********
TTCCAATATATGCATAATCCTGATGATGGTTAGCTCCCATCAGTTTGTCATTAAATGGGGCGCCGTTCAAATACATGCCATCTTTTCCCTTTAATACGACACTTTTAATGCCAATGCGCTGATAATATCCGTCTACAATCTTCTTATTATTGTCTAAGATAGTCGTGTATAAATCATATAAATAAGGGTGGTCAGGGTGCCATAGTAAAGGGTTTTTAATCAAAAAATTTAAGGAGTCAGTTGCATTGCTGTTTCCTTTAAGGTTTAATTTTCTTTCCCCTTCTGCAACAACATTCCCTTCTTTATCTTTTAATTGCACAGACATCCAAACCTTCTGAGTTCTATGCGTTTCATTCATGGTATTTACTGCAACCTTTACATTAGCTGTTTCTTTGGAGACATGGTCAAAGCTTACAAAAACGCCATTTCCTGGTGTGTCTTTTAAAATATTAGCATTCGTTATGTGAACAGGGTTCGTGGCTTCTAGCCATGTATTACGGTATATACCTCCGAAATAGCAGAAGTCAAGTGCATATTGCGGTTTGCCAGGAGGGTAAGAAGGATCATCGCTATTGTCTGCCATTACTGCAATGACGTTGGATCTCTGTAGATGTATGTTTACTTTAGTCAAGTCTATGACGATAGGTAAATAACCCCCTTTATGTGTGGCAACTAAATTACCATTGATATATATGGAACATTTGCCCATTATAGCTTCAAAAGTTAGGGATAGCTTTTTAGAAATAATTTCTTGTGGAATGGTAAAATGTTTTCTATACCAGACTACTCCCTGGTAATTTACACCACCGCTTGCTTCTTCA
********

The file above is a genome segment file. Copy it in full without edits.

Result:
TTCCAATATATGCATAATCCTGATGATGGTTAGCTCCCATCAGTTTGTCATTAAATGGGGCGCCGTTCAAATACATGCCATCTTTTCCCTTTAATACGACACTTTTAATGCCAATGCGCTGATAATATCCGTCTACAATCTTCTTATTATTGTCTAAGATAGTCGTGTATAAATCATATAAATAAGGGTGGTCAGGGTGCCATAGTAAAGGGTTTTTAATCAAAAAATTTAAGGAGTCAGTTGCATTGCTGTTTCCTTTAAGGTTTAATTTTCTTTCCCCTTCTGCAACAACATTCCCTTCTTTATCTTTTAATTGCACAGACATCCAAACCTTCTGAGTTCTATGCGTTTCATTCATGGTATTTACTGCAACCTTTACATTAGCTGTTTCTTTGGAGACATGGTCAAAGCTTACAAAAACGCCATTTCCTGGTGTGTCTTTTAAAATATTAGCATTCGTTATGTGAACAGGGTTCGTGGCTTCTAGCCATGTATTACGGTATATACCTCCGAAATAGCAGAAGTCAAGTGCATATTGCGGTTTGCCAGGAGGGTAAGAAGGATCATCGCTATTGTCTGCCATTACTGCAATGACGTTGGATCTCTGTAGATGTATGTTTACTTTAGTCAAGTCTATGACGATAGGTAAATAACCCCCTTTATGTGTGGCAACTAAATTACCATTGATATATATGGAACATTTGCCCATTATAGCTTCAAAAGTTAGGGATAGCTTTTTAGAAATAATTTCTTGTGGAATGGTAAAATGTTTTCTATACCAGACTACTCCCTGGTAATTTACACCACCGCTTGCTTCTTCA